The dollar fell for a second day after U.S. October non-farm payrolls growth was weaker than economists forecast and traders reduced bets for an early Federal Reserve interest-rate increase.
The greenback weakened versus the ruble for a second day on speculation Russia will intervene in foreign-exchange markets after President Vladimir Putin joined officials in saying the currency’s declines were overdone. China’s yuan and the Australian and New Zealand dollars gained after data showed exports rose more than expected in the world’s second-largest economy. The Swiss franc appreciated to the strongest level against the euro since September 2012.
“We have very stretched positioning in the market,” said Lutz Karpowitz, a senior currency strategist at Commerzbank AG in Frankfurt. “Speculative traders are in U.S. dollar-long positions so it’s possible to see some sort of correction.” A long position is an investment that makes a profit when an asset’s price rises.
The Bloomberg Dollar Spot Index, which tracks the currency against 10 major peers, slid 0.2 percent to 1,088.81 at 7:05 a.m. New York time after dropping 0.6 percent on Nov. 7, the steepest decline since Oct. 15.
The dollar fell 0.4 percent to 114.20 yen after touching 115.59 on Nov. 7, the highest level since November 2007. It weakened 0.2 percent to $1.2485 versus the euro. The 18-nation currency was little changed at 142.61 yen.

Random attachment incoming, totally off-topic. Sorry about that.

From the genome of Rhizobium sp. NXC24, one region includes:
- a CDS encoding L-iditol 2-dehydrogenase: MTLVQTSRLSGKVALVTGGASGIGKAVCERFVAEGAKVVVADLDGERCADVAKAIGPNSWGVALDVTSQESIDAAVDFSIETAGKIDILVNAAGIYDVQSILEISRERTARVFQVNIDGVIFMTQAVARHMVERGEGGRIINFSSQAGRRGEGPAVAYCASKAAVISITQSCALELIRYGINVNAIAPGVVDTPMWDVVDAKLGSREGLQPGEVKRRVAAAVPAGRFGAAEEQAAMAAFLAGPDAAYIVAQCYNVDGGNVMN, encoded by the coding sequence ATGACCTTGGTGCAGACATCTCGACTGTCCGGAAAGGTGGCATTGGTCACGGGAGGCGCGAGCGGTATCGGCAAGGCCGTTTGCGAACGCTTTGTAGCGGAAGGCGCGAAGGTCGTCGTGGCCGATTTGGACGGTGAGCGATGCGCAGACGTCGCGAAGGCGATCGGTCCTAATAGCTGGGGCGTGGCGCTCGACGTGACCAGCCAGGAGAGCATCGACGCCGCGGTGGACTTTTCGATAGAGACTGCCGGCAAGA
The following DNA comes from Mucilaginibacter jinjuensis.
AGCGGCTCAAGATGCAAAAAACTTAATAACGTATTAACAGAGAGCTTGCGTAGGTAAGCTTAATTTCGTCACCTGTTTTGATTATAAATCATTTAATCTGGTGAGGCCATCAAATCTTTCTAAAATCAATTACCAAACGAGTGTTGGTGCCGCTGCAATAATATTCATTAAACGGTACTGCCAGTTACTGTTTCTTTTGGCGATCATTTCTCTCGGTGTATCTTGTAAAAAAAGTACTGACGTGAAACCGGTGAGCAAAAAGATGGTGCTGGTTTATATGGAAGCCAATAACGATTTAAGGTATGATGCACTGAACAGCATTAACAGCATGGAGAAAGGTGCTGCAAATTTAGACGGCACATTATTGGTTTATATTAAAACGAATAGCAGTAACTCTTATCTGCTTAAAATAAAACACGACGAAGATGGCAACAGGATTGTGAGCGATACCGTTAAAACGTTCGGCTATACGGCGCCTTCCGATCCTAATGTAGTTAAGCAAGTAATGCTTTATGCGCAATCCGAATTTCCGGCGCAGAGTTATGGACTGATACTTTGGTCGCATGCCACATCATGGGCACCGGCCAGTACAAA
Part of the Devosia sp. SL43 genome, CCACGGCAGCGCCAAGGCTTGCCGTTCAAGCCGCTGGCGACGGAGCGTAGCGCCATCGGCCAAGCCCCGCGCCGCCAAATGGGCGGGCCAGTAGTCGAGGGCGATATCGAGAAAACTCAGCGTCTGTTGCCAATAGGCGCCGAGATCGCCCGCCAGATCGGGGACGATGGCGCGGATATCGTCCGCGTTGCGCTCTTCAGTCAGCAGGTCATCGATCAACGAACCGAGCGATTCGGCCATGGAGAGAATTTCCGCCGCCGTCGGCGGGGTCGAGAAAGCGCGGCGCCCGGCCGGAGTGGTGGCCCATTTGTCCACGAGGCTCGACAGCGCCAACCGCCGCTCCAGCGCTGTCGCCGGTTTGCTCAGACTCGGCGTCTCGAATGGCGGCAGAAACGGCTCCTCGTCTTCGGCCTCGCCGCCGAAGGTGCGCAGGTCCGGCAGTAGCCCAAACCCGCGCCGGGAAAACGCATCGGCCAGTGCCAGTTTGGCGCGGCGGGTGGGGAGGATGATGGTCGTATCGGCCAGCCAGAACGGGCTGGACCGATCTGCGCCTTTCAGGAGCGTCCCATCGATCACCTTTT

National Australia Bank Ltd. raised its quarterly forecasts for the dollar against major currencies, analysts, including Ray Attrill, the global co-head of currency strategy in Sydney, wrote in a report today. The revisions include a cut in its year-end target for the euro to $1.22 from $1.26 previously, and an increase in the dollar projection against the Japanese currency to 123 yen from 117 yen at the end of 2015, according to the report.
“Relative economic growth and monetary policy divergence argue strongly for further U.S. dollar appreciation,” the strategists wrote.
The implied yield on 30-day fed fund futures contracts expiring in December 2015 was 0.52 percent, the first month that prices in a quarter-point increase. Before the employment report, investors were betting on an increase in November 2015.
U.S. employers added 214,000 jobs in October, the Labor Department said on Nov. 7. The median forecast in a Bloomberg News survey of economists called for a 235,000 increase.
“The disappointing nonfarm payrolls data have given the market an opportunity -- especially for a lot of investors in Asia -- to take profits off the table from the dollar’s strength,” said Desmond Chua, a strategist at CMC Markets in Singapore. “I’m still a dollar bull.”
The dollar has risen 1.6 percent in the past month, the most among 10 developed-market currencies tracked by Bloomberg Correlation-Weighted Indexes. The yen is the biggest decliner with a 4.9 percent slide, while the euro has added 0.3 percent.
Hedge funds and other large speculators increased bets on an advance in the dollar versus eight of its major peers to a record 366,737, according to data from the Washington-based Commodity Futures Trading Commission.